I start with Rambo only because I’m sure he’d feel right at home messing stuff up on the titular bridge. David Lean’s film often almost slides into First Blood (1982) style melodrama and sentimentality. I’m thinking, for example, of the delayed exchange of a single word, ‘lovely’, between a local woman and an English soldier. At first misunderstood, the word becomes the last thing said to the officer before he begins his destruction of the bridge. Equally, we see quickly that the English officers are wonderfully English, often armed with cups of tea and always demonstrating the bravery that comes from stiff upper lips.

If, though, Sly Stallone every so often threatens to run out of the jungle and singlehandedly destroy The Bridge, he, equipped with his black-and-white (and it must be said entertaining) moral code, is never more than a shadowy figure in the background: Lean’s picture more consistently problematises a conception of war as simply the good guys verses the bad. As the film crescendos, we find ourselves identifying with both the builders and the destroyers. Seemingly clear distinctions in the opening section disintegrate in a mix of parallel shots and scenes. Yes, Colonel Saito (Sessue Hayakawa) is ruthless, threatening to make the sick and the dying help in the construction of the bridge; but we also see him crying in a private moment of weakness and emotion; and, furthermore, we later witness Colonel Nicholson (Alec Guinness) actually sending his own injured men back to work. The bridge becomes not only an act of English defiance but also a point for Nicholson’s life: as he leans over its edge, looking in the river below, he admits that ‘you ask yourself what the sum total of your life represents? What difference your being there at any time made to anything?’

And if, even in the specifics of the ending, such fortuitous and almost heavy-handed symbolism appears again (‘What have I done?’ Nicholson asks), it is kept in check by more ambiguous and moving motifs that recur throughout the film. For example, the diegetic whistling of the Colonel Bogey March, often combined with Malcolm Arnold’s non-diegetic counter-melody of The River Kwai March, is a charged reference point that bookends the picture. As a general emblem of the soldiers’ fortitude, the music looks forward to the whistling of the Mickey Mouse Club Marching Song that brings Kubrick’s Full Metal Jacket (1987) to a close; taken as a specific melody, Colonel Bogey looks back to British defiance against Hitler (who, we’re led to believe, only had one ball).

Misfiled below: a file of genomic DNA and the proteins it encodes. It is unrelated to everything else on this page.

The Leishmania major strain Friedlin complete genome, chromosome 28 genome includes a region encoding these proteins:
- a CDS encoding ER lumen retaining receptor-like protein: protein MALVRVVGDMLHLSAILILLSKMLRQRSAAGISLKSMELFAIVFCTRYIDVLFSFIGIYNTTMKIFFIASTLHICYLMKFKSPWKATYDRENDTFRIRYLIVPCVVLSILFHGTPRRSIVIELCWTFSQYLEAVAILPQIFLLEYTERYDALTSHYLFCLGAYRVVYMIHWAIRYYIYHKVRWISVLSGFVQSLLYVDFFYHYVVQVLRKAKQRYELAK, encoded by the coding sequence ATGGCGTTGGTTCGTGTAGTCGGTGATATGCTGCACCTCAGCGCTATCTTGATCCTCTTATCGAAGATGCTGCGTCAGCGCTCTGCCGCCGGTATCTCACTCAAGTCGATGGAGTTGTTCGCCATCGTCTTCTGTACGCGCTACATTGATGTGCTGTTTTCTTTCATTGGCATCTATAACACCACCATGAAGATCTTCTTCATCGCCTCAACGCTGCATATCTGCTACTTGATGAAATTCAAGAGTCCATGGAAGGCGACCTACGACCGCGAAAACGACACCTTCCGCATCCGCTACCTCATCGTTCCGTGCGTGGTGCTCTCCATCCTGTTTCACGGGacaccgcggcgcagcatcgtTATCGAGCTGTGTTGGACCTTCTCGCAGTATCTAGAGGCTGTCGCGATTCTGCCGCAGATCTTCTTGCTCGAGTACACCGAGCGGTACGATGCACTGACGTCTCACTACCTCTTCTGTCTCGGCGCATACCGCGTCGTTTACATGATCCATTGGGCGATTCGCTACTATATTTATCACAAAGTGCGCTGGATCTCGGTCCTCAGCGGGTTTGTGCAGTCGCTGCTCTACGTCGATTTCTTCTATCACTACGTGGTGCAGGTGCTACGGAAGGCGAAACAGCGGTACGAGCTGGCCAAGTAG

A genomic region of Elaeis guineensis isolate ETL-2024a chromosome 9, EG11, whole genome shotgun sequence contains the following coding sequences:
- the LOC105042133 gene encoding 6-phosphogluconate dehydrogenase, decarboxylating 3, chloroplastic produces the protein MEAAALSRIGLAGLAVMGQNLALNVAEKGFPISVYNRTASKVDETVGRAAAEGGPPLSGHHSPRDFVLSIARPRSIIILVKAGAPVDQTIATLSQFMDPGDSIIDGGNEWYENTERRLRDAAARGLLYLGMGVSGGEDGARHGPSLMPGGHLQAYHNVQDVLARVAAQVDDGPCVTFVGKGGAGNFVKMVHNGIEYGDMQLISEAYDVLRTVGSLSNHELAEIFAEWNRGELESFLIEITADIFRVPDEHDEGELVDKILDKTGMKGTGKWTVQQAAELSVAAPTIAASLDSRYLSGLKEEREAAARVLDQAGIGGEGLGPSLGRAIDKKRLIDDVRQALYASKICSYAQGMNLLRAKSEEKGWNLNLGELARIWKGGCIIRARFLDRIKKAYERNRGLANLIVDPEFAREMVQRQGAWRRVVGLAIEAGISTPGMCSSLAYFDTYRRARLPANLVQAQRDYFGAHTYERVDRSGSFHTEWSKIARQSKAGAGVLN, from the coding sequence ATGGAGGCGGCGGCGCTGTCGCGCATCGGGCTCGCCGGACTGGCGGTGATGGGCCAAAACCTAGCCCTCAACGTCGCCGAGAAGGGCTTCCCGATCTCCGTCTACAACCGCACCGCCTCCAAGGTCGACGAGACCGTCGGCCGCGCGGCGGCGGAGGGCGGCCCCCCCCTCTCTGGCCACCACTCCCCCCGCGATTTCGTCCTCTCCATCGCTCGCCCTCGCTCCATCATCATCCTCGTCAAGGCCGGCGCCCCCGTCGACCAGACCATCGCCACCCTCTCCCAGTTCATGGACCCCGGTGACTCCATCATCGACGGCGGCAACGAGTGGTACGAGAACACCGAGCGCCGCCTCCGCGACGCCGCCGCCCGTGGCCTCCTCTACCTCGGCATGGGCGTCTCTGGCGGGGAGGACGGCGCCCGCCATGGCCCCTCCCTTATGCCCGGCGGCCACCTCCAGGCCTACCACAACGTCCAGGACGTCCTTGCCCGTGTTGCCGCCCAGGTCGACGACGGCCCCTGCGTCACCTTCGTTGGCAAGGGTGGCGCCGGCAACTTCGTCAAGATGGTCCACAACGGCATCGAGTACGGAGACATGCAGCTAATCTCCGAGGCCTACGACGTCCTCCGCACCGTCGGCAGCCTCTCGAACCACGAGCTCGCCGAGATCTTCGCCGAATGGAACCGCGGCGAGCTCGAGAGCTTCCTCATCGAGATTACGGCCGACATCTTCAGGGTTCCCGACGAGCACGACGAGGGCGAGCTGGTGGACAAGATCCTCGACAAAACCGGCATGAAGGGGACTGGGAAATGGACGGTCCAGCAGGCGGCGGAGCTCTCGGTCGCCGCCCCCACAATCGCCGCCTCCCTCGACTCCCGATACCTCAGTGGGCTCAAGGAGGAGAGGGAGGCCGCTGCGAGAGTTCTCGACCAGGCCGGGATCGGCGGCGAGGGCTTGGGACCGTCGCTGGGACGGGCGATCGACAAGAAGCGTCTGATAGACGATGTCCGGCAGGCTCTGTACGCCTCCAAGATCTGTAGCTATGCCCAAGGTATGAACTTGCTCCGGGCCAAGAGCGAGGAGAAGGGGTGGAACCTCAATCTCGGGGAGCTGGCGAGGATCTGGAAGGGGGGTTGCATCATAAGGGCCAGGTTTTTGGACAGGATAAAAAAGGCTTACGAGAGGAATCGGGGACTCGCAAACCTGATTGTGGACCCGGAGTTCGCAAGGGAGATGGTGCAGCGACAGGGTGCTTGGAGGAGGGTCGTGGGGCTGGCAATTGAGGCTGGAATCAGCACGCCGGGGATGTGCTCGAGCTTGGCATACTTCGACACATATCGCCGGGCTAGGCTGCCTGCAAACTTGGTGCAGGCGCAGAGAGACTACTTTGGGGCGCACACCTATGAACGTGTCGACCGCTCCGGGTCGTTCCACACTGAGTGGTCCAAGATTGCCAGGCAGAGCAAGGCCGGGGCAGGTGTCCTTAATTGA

But even if the picture is loaded with the potential for broader social and martial comment, much of its power lies in the specifics of two individuals: Colonel Nichelson and Colonel Saito. To witness the partial expression of the motivation that drives their actions is both moving and engaging. (Complete revelation is stilted by Japanese notions of ‘honour’ or British conceptions of ‘military behaviour’.) To return to the moment when Nichelson is hanging over bridge, trying to reveal to a silent Saito his feelings at having finished the job, we see this gesture cut short. Just as he approaches a moment of real expression, he drops his stick into the Kwai, leaving Saito and the viewer with just a single word that is almost comic in its retrospective dramatic irony: ‘Blast!’, he says simply.

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